SAFWAN, Iraq (AP) _ The U.S. troops and refugees are gone. The electricity is back on. There's even a portrait or two of Saddam Hussein again on the walls of this southern border town that was in the middle of the Persian Gulf War.

Only a handful of refugees remain in Safwan, a desert town at the Kuwaiti border where thousands had thronged until U.S. troops ended their occupation a few weeks ago.

Now, as Iraq crawls back to a kind of normalcy three months after the thunder of the war, the only foreign soldiers in Safwan are five U.N. peacekeepers.

Iraqi troops are banned from Safwan and other towns in the six-mile-wide U.N.-patrolled demilitarized zone, but Iraqi police in green uniforms man the police station and border posts.

Tensions persist in the Shiite Muslim-dominated south and the Kurdish north in the aftermath of rebellions that erupted when the war ended and were ruthlessly crushed.

And Iraq's 17 million people are struggling to rebuild their battered nation, grappling with U.N. sanctions that are slowly choking the economy, bringing hunger and the threat of disease.

But Safwan has slipped back into being the border backwater it used to be.

''Life has started to be normal,'' French Maj. Max Lababut said Tuesday to the first group of foreign reporters taken to the city from the Iraqi capital.

''You can see the power's back,'' said Mayor Mishraf Abdullah Abed, pointing to an incongruously ornate chandelier in his concrete-walled office. ''And the water's back too.''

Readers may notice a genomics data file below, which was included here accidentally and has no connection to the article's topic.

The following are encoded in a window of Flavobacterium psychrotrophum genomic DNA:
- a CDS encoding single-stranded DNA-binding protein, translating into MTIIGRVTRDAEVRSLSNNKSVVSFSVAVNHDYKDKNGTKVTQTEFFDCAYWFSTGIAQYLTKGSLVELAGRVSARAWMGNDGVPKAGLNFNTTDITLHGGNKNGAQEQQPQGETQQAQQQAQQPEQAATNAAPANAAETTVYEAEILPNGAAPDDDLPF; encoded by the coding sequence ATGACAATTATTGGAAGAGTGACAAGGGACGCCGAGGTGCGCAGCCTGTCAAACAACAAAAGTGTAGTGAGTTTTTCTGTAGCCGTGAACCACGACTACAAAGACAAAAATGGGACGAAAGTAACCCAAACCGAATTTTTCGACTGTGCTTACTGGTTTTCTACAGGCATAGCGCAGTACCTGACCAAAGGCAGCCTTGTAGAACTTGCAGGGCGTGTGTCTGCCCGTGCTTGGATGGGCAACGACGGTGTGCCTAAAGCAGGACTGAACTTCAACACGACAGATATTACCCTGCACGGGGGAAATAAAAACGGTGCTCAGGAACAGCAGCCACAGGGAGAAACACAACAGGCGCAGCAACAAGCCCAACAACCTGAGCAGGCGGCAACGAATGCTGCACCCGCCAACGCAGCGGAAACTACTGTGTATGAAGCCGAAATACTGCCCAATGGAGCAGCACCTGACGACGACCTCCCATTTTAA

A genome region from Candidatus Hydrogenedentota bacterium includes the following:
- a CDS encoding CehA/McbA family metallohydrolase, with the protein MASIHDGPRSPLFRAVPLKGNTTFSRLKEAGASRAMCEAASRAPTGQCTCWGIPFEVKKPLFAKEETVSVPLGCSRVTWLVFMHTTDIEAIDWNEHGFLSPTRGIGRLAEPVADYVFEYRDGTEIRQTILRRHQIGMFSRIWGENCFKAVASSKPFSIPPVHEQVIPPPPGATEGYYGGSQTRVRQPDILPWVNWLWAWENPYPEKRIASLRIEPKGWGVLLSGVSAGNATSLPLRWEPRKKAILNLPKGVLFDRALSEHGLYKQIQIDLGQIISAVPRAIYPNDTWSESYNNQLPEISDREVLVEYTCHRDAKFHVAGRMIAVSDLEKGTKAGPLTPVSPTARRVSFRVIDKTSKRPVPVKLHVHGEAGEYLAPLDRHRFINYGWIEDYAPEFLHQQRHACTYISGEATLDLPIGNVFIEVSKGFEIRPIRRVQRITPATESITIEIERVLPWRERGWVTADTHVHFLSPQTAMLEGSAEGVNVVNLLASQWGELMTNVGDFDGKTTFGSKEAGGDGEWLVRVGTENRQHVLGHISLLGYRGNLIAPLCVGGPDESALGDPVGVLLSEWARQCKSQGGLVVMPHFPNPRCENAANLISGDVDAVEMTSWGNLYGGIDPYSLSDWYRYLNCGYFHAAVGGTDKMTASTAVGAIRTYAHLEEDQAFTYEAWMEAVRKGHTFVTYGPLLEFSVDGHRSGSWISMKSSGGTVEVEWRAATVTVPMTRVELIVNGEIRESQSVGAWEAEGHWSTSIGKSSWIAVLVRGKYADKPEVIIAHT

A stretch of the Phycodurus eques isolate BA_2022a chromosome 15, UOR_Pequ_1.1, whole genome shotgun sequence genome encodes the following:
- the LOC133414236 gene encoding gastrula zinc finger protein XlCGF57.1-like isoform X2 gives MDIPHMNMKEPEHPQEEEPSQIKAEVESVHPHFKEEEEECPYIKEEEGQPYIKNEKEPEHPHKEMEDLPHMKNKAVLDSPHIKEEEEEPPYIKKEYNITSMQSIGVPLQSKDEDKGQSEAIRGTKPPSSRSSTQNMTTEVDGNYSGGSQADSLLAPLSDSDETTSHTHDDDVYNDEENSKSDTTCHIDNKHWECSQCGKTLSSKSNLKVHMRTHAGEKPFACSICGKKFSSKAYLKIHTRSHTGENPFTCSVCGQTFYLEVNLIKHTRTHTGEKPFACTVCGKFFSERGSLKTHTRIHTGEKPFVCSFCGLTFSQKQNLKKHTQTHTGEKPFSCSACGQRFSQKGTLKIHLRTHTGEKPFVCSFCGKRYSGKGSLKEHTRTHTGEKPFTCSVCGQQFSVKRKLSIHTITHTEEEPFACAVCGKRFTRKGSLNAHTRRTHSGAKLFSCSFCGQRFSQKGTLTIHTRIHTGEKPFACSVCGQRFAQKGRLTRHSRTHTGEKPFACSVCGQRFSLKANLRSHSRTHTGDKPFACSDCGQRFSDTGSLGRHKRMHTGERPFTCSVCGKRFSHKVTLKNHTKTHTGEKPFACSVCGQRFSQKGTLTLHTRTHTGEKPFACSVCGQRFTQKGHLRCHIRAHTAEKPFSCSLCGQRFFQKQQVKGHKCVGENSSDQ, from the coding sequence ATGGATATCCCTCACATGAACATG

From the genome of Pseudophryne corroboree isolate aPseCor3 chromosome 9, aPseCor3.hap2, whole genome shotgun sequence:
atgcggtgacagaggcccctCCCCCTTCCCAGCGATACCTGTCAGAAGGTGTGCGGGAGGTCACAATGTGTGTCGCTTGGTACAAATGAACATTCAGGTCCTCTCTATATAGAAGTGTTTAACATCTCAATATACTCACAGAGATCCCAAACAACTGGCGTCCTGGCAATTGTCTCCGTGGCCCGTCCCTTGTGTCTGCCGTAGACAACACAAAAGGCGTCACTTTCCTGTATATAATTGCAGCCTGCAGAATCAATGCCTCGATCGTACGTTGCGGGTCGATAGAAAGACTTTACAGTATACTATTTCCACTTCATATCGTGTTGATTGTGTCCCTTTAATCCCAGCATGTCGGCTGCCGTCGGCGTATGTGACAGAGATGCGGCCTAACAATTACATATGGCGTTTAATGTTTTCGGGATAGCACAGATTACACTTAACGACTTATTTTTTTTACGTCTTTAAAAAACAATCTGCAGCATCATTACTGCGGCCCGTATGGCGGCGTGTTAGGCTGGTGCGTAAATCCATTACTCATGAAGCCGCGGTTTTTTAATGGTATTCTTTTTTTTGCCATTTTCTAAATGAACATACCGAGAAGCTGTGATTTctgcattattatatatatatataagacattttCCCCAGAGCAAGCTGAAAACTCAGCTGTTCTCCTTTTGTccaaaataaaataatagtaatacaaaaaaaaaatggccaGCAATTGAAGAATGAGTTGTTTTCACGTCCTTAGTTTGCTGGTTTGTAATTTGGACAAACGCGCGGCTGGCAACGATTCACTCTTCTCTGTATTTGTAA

Safwan, a town of some 3,000, was never a social hot spot. Now, it may be even quieter than it was before Iraqi tanks rumbled through this and other border points last August on their way to invade Kuwait.

The town used to be the main entry point for tourists heading from abstemious Kuwait to the bars, nightclubs and casinos of Basra, 25 miles to the north. There are no tourists any more.

The deserted customs area at the border post has become a junkyard scattered with rusting war debris.

At the entrance, anti-Saddam graffiti has been crudely painted over.

Nearby is a newer legend: ''No East, No West, Saddam is Best.''

Not far away, more than two dozen ruined cars and trucks have been piled into a dusty heap.

Shops sell food, imported soda pop and canned meat. But the dusty streets are largely bare of cars or pedestrians. A few people lazed in the shade of trees or walls.

Lababut said the U.N. officers had experienced no problems with the Iraqis since they arrived on April 24.

The U.N. squad lives in a tent labeled the ''Wild Dog Hotel'' in the middle of a highway cloverleaf overlooking a roadside strewn with wrecked cars, trucks and armored vehicles.

''We tried to grow some flowers yesterday, but it was no good,'' said Lababut, who noted that temperatures are already well into the 100s.